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Hello everyone,

Decades of bad practice habits have embroiled me in many passages in many pieces where my arpeggios are uneven, both in speed and accenting. Chopin's Fantasie-Impromptu is the worst offender. I dare not even approach the Revolutionary Etude lest I butcher it in like fashion.

So, my question is double-edged:

1. Any suggestions on how to correct this problem for passages that my fingers already know?

2. Any suggestions on practice techniques to prevent this for new pieces?

Thanks!

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Do you have a teacher?

If you can post a video you will probably get some specific analysis of your technical problem.

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You could practice with a metronome at a speed you are able to play evenly, correct notes and accenting, phrasing, and work your speed up from there. I wouldn't use the metronome exclusively but maybe once and awhile. It always helped me maintain the tempo when learning this piece!

Steve


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Make sure you aren't tensing up in the lower half of your body. Technique comes from the legs.

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Originally Posted by Lakeviewsteve
You could practice with a metronome at a speed you are able to play evenly, correct notes and accenting, phrasing, and work your speed up from there. I wouldn't use the metronome exclusively but maybe once and awhile. . .
Steve


+1. You need to _listen_ to your playing (or record yourself, and listen to the recording) to make this work.


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You've built wrong timing into your muscle memory. To get it out, you first have to defeat muscle memory by working very slow -- pick a ridiculously low tempo, and practice starting at half that speed. +1 on recording yourself, it's the gold standard.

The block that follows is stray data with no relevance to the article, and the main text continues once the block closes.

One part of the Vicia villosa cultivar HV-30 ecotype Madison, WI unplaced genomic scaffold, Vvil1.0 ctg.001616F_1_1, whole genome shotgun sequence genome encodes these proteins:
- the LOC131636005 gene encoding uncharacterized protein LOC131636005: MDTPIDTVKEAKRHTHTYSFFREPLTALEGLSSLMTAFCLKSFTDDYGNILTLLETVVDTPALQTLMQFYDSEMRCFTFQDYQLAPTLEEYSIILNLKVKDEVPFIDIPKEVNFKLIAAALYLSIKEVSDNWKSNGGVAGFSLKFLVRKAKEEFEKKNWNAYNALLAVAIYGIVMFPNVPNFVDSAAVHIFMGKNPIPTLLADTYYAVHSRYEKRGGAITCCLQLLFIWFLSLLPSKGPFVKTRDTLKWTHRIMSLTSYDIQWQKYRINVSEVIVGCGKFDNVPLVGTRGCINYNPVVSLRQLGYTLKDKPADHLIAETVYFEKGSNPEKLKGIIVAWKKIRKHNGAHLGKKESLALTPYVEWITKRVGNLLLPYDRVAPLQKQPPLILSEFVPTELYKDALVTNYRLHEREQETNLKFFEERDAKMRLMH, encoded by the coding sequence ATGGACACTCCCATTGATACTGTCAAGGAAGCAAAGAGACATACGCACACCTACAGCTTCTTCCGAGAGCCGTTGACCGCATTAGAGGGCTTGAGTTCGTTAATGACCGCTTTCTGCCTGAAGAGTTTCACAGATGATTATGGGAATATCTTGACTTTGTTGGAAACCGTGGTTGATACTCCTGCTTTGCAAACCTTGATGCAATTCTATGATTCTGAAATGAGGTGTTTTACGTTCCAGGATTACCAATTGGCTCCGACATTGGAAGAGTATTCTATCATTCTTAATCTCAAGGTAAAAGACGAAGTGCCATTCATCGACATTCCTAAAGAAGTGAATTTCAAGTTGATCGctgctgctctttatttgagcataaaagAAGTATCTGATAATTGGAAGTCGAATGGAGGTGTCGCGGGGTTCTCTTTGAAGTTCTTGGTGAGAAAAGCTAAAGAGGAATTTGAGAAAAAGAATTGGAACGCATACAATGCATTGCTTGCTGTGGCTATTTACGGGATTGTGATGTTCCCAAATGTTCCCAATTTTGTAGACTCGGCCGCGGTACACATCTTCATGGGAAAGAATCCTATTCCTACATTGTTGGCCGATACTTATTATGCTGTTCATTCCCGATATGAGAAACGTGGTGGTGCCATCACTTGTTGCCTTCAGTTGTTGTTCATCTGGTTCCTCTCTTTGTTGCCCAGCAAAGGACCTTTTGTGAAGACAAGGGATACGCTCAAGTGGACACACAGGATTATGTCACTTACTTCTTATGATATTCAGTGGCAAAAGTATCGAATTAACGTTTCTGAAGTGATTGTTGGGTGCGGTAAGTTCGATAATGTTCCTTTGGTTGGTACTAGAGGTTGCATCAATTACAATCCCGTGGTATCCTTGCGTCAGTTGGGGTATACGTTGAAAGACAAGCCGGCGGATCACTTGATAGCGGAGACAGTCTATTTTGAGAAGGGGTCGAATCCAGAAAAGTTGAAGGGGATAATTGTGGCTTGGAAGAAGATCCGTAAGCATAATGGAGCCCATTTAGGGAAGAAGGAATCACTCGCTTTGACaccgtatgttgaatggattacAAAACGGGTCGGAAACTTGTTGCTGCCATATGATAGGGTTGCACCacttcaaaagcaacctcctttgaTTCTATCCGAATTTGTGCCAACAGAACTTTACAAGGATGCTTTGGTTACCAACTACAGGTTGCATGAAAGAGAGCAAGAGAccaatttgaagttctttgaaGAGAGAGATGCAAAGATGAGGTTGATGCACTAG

-- J.S.

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I would also recommend looking at your fingering to see if it is contributing to the unevenness


"Music, rich, full of feeling, not soulless, is like a crystal on which the sun falls and brings forth from it a whole rainbow" - F. Chopin
"I never dreamt with my own two hands I could touch the sky" - Sappho

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An issue not mentioned so far is wrist/arm position and movement.

If you attempt to play an arpeggio slowly and legato with no damper pedal, you will find it necessary to pronate or supinate (depending whether you are descending or ascending) the wrist and to use slight ulnar or radial flexion to maintain the legato. Done slowly this works well and is not injurious.

At much faster speeds, this action will cause accents and uneven rhythm. One must allow the hand to float over the keys with almost no pronation and no flexion and slightly more flat, relaxed fingers. The natural resonance of the piano will create the necessary sustain. Of course, use of damper pedal makes it even easier.

Last edited by prout; 11/27/17 04:15 PM.

Moderated by  Brendan, Kreisler 

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